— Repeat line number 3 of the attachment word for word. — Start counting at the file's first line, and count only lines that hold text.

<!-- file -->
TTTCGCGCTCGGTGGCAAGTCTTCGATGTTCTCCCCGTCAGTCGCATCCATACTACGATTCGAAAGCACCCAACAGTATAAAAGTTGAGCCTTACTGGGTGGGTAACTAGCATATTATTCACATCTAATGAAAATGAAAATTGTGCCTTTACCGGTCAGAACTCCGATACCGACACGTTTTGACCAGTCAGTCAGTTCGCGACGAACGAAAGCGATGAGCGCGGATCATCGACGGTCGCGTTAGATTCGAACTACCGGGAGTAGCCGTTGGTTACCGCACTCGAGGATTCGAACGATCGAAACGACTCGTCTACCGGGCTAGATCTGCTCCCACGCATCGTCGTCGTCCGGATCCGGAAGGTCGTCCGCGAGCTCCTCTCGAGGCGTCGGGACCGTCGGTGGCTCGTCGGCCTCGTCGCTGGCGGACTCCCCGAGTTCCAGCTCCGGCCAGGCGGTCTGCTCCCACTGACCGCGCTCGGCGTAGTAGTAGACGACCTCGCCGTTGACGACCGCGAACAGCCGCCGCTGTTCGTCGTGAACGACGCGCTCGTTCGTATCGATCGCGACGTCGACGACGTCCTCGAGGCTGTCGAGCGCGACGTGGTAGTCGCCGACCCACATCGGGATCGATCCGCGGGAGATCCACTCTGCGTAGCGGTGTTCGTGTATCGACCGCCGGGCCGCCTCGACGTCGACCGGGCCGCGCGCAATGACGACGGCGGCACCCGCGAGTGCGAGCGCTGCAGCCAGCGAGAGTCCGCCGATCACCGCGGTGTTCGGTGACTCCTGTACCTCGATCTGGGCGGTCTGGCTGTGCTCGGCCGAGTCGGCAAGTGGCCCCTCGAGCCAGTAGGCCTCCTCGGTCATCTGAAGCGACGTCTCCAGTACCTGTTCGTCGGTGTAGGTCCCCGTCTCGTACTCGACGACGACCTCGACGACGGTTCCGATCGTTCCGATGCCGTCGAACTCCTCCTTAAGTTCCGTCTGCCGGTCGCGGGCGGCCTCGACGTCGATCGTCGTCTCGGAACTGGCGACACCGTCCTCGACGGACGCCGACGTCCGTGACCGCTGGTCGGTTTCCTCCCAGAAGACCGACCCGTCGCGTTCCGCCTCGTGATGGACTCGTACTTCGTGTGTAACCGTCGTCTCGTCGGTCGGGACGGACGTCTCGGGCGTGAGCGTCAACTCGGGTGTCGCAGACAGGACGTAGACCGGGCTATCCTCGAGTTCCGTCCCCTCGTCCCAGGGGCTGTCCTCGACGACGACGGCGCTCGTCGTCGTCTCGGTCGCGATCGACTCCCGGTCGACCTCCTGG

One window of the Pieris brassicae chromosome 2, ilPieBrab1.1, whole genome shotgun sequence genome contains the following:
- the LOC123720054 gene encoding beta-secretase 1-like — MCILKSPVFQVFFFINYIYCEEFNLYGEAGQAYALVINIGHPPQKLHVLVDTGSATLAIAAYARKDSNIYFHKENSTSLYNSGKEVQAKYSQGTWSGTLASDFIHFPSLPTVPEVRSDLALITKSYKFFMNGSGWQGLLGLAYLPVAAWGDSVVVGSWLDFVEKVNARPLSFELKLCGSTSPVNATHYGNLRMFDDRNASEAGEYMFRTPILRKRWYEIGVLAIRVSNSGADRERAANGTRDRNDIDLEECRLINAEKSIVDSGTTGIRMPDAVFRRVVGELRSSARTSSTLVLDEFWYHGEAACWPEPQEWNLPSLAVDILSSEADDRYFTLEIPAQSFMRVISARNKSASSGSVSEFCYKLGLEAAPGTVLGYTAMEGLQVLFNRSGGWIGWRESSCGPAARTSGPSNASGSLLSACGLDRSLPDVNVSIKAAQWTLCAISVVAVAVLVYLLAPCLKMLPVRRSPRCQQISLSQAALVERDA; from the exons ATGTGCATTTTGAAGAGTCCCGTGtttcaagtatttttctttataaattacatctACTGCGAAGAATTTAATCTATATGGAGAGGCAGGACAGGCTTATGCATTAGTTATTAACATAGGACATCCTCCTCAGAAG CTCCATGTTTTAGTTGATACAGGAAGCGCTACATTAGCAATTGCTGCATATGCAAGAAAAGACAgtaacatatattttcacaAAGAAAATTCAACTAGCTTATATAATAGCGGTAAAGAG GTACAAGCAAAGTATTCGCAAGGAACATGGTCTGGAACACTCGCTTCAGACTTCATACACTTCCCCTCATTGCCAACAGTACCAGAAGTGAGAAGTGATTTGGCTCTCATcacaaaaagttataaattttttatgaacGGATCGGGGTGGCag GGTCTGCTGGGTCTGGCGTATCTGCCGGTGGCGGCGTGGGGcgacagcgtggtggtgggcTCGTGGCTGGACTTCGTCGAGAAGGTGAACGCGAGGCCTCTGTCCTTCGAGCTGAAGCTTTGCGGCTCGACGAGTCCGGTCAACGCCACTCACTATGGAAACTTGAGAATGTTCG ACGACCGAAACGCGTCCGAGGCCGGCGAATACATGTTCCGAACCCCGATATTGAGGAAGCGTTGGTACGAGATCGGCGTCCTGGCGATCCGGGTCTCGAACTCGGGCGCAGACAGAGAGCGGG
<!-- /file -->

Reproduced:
- the LOC123720054 gene encoding beta-secretase 1-like — MCILKSPVFQVFFFINYIYCEEFNLYGEAGQAYALVINIGHPPQKLHVLVDTGSATLAIAAYARKDSNIYFHKENSTSLYNSGKEVQAKYSQGTWSGTLASDFIHFPSLPTVPEVRSDLALITKSYKFFMNGSGWQGLLGLAYLPVAAWGDSVVVGSWLDFVEKVNARPLSFELKLCGSTSPVNATHYGNLRMFDDRNASEAGEYMFRTPILRKRWYEIGVLAIRVSNSGADRERAANGTRDRNDIDLEECRLINAEKSIVDSGTTGIRMPDAVFRRVVGELRSSARTSSTLVLDEFWYHGEAACWPEPQEWNLPSLAVDILSSEADDRYFTLEIPAQSFMRVISARNKSASSGSVSEFCYKLGLEAAPGTVLGYTAMEGLQVLFNRSGGWIGWRESSCGPAARTSGPSNASGSLLSACGLDRSLPDVNVSIKAAQWTLCAISVVAVAVLVYLLAPCLKMLPVRRSPRCQQISLSQAALVERDA; from the exons ATGTGCATTTTGAAGAGTCCCGTGtttcaagtatttttctttataaattacatctACTGCGAAGAATTTAATCTATATGGAGAGGCAGGACAGGCTTATGCATTAGTTATTAACATAGGACATCCTCCTCAGAAG CTCCATGTTTTAGTTGATACAGGAAGCGCTACATTAGCAATTGCTGCATATGCAAGAAAAGACAgtaacatatattttcacaAAGAAAATTCAACTAGCTTATATAATAGCGGTAAAGAG GTACAAGCAAAGTATTCGCAAGGAACATGGTCTGGAACACTCGCTTCAGACTTCATACACTTCCCCTCATTGCCAACAGTACCAGAAGTGAGAAGTGATTTGGCTCTCATcacaaaaagttataaattttttatgaacGGATCGGGGTGGCag GGTCTGCTGGGTCTGGCGTATCTGCCGGTGGCGGCGTGGGGcgacagcgtggtggtgggcTCGTGGCTGGACTTCGTCGAGAAGGTGAACGCGAGGCCTCTGTCCTTCGAGCTGAAGCTTTGCGGCTCGACGAGTCCGGTCAACGCCACTCACTATGGAAACTTGAGAATGTTCG ACGACCGAAACGCGTCCGAGGCCGGCGAATACATGTTCCGAACCCCGATATTGAGGAAGCGTTGGTACGAGATCGGCGTCCTGGCGATCCGGGTCTCGAACTCGGGCGCAGACAGAGAGCGGG